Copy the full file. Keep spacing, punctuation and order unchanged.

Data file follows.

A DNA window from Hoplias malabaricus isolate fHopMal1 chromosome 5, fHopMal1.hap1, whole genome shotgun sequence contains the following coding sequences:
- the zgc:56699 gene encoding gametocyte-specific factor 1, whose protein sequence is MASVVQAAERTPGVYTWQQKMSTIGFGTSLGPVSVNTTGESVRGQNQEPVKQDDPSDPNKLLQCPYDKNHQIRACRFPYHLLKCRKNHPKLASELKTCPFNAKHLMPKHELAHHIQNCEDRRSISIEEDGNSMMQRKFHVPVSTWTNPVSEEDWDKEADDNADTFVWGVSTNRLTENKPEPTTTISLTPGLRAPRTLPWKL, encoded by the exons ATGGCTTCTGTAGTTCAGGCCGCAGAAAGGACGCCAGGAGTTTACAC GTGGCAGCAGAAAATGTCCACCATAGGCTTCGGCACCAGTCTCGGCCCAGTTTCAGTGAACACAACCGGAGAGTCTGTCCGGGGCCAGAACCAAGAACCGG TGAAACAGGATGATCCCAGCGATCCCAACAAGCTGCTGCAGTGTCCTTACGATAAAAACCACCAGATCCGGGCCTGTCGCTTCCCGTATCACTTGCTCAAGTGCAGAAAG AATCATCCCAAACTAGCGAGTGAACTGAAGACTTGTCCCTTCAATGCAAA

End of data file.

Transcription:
A DNA window from Hoplias malabaricus isolate fHopMal1 chromosome 5, fHopMal1.hap1, whole genome shotgun sequence contains the following coding sequences:
- the zgc:56699 gene encoding gametocyte-specific factor 1, whose protein sequence is MASVVQAAERTPGVYTWQQKMSTIGFGTSLGPVSVNTTGESVRGQNQEPVKQDDPSDPNKLLQCPYDKNHQIRACRFPYHLLKCRKNHPKLASELKTCPFNAKHLMPKHELAHHIQNCEDRRSISIEEDGNSMMQRKFHVPVSTWTNPVSEEDWDKEADDNADTFVWGVSTNRLTENKPEPTTTISLTPGLRAPRTLPWKL, encoded by the exons ATGGCTTCTGTAGTTCAGGCCGCAGAAAGGACGCCAGGAGTTTACAC GTGGCAGCAGAAAATGTCCACCATAGGCTTCGGCACCAGTCTCGGCCCAGTTTCAGTGAACACAACCGGAGAGTCTGTCCGGGGCCAGAACCAAGAACCGG TGAAACAGGATGATCCCAGCGATCCCAACAAGCTGCTGCAGTGTCCTTACGATAAAAACCACCAGATCCGGGCCTGTCGCTTCCCGTATCACTTGCTCAAGTGCAGAAAG AATCATCCCAAACTAGCGAGTGAACTGAAGACTTGTCCCTTCAATGCAAA